Note: Leyte map annotated // Yamato hit by bomb // Leyte map annotated
Battle of Surigao Strait (25 October 1944)
The Battle of Surigao Strait is significant as the last battleship-to-battleship action in history. The Battle of Surigao Strait was one of only two battleship-versus-battleship naval battles in the entire Pacific campaign of World War II (the other being the naval battle during the Guadalcanal Campaign). It was also the last battle in which one force (in this case, the U.S. Navy) was able to "cross the T" of its opponent. However, by the time that the battleship action was joined, the Japanese line was very ragged and consisted of only one battleship (Yamashiro), one heavy cruiser, and one destroyer, so that the "crossing of the T" was notional and had little effect on the outcome of the battle.
Nishimura's "Southern Force" consisted of the old battleships Yamashiro and Fusō, the heavy cruiser Mogami, and four destroyers. This task force left Brunei after Kurita at 15:00 on 22 October, turning eastward into the Sulu Sea and then northeasterly past the southern tip of Negros Island into the Mindanao Sea. Nishimura then proceeded northeastward with Mindanao Island to starboard and into the south entrance to the Surigao Strait, intending to exit the north entrance of the Strait into Leyte Gulf where he would add his firepower to that of Kurita's force.
The Japanese Second Striking Force was commanded by Vice Admiral Kiyohide Shima and comprised heavy cruisers Nachi (flag) and Ashigara, the light cruiser Abukuma, and the destroyers Akebono, Ushio, Kasumi, and Shiranui.
The Japanese Southern Force was attacked by U.S. Navy bombers on 24 October but sustained only minor damage.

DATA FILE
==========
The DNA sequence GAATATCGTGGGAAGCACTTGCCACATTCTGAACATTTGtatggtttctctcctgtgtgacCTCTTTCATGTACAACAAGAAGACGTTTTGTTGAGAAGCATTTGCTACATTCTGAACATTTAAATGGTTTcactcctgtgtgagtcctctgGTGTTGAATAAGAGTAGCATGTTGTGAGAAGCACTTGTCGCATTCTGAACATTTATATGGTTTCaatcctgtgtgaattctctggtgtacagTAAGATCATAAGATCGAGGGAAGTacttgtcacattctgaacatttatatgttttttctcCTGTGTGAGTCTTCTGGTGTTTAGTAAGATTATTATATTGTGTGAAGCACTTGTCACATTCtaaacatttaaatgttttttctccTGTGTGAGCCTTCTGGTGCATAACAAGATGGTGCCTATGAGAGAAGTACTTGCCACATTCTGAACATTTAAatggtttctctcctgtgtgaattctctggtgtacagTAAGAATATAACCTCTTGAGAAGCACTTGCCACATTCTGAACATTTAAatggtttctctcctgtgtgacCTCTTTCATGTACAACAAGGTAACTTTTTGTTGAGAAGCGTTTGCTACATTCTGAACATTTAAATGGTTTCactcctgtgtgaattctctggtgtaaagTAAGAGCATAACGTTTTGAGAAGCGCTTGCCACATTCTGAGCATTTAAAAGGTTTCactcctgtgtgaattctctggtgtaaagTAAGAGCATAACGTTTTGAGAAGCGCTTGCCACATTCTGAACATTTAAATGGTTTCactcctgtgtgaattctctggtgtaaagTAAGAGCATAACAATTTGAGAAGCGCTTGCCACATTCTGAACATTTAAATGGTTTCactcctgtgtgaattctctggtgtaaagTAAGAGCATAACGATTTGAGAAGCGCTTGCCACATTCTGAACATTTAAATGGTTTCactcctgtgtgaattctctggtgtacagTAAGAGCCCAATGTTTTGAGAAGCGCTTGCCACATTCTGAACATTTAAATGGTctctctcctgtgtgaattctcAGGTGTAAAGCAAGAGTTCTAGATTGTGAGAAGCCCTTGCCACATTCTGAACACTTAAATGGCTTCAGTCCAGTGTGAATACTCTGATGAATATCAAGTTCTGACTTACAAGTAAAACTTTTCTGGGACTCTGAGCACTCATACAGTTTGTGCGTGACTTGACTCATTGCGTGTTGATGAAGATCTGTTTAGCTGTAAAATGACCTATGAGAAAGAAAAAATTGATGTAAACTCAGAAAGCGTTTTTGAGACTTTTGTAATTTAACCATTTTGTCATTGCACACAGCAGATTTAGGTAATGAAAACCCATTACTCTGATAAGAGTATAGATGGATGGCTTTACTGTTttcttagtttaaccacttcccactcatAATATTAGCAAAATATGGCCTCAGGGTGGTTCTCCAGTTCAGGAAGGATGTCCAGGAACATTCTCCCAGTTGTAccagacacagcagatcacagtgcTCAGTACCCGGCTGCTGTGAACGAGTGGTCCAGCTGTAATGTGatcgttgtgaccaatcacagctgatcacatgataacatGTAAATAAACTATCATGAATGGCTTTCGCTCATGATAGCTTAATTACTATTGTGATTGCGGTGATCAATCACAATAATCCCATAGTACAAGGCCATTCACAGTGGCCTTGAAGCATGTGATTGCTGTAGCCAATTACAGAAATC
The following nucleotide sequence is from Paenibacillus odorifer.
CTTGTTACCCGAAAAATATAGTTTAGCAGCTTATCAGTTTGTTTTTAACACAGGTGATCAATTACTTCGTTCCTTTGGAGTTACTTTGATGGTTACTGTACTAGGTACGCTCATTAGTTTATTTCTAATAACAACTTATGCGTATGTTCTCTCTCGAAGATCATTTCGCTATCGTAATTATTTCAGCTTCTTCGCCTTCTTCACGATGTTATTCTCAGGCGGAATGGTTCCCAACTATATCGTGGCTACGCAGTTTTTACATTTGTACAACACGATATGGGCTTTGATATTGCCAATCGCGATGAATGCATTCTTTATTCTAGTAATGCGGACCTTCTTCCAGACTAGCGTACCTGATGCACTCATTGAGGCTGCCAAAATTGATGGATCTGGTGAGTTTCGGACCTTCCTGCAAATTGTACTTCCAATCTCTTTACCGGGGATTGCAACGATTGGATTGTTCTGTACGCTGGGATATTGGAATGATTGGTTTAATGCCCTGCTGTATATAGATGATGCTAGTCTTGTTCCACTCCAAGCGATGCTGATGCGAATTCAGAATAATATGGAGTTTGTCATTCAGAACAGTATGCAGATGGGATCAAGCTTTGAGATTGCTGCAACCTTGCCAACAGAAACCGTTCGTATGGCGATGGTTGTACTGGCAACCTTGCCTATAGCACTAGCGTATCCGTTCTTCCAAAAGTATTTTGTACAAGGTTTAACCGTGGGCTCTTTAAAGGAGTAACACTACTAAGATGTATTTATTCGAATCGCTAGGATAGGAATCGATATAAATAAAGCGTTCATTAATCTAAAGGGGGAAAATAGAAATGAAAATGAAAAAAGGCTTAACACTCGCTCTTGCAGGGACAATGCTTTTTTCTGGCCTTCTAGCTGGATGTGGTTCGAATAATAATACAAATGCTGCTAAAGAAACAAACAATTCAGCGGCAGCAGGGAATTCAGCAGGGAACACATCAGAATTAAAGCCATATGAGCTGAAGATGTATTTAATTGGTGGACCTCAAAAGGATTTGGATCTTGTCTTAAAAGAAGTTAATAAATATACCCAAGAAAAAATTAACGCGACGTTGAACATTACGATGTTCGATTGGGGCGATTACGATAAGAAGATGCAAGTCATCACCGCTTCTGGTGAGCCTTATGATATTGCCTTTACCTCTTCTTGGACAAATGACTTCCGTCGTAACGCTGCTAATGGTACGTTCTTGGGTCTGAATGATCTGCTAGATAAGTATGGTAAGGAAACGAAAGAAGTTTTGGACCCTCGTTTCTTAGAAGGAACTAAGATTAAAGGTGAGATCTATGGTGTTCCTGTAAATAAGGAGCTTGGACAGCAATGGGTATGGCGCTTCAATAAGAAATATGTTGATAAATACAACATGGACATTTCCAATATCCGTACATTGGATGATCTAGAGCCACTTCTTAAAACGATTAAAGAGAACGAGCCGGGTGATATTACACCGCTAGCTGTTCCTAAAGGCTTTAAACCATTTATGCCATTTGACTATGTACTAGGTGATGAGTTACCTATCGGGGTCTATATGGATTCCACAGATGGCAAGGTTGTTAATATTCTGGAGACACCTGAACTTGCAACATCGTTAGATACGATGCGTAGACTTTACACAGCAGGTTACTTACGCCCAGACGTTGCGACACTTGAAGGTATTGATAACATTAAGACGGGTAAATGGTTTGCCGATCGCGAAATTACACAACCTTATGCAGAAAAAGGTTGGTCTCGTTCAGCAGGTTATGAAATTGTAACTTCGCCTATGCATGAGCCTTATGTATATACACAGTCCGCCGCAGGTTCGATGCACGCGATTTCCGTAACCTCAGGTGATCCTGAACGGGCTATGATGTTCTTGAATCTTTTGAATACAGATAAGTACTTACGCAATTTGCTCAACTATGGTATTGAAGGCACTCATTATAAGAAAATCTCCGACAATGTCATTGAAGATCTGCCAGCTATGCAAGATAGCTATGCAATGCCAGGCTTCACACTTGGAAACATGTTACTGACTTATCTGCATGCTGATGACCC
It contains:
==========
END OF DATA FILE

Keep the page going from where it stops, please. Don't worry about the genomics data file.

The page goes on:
Nishimura was unable to synchronise his movements with Shima and Kurita because of the strict radio silence imposed on the Center and Southern Forces. When he entered the Surigao Strait at 02:00, Shima was 25 nmi (29 mi; 46 km) behind him and Kurita was still in the Sibuyan Sea, several hours from the beaches at Leyte.
As the Japanese Southern Force approached the Surigao Strait, it ran into a deadly trap set by the U.S. 7th Fleet Support Force. Rear Admiral Jesse Oldendorf had a substantial force. There were six battleships: West Virginia, Maryland, Mississippi, Tennessee, California, and Pennsylvania. All but Mississippi had been sunk or damaged in the attack on Pearl Harbor and repaired, Tennessee, California, and West Virginia having been rebuilt. Four heavy cruisers (USS Louisville (flagship), Portland, Minneapolis, and HMAS Shropshire) carried 35 8-inch (203 mm) guns, and 54 6-inch (152 mm) guns were mounted by four light cruisers (Denver, Columbia, Phoenix, and Boise). Added to this were the smaller guns and torpedoes of 28 destroyers and 39 motor torpedo boats (Patrol/Torpedo (PT) boats). To pass through the narrows and reach the invasion shipping, Nishimura would have to run the gauntlet of torpedoes from the PT boats followed by the large force of destroyers, and then advance under the concentrated fire of the six battleships and their eight flanking cruisers deployed across the far mouth of the Strait.
At 22:36, PT-131 (Ensign Peter Gadd) was operating off Bohol when it made contact with the approaching Japanese ships. The PT boats made repeated attacks for more than three-and-a-half hours as Nishimura's force streamed northward. No torpedo hits were scored, but the PT boats did send contact reports which were of use to Oldendorf and his force.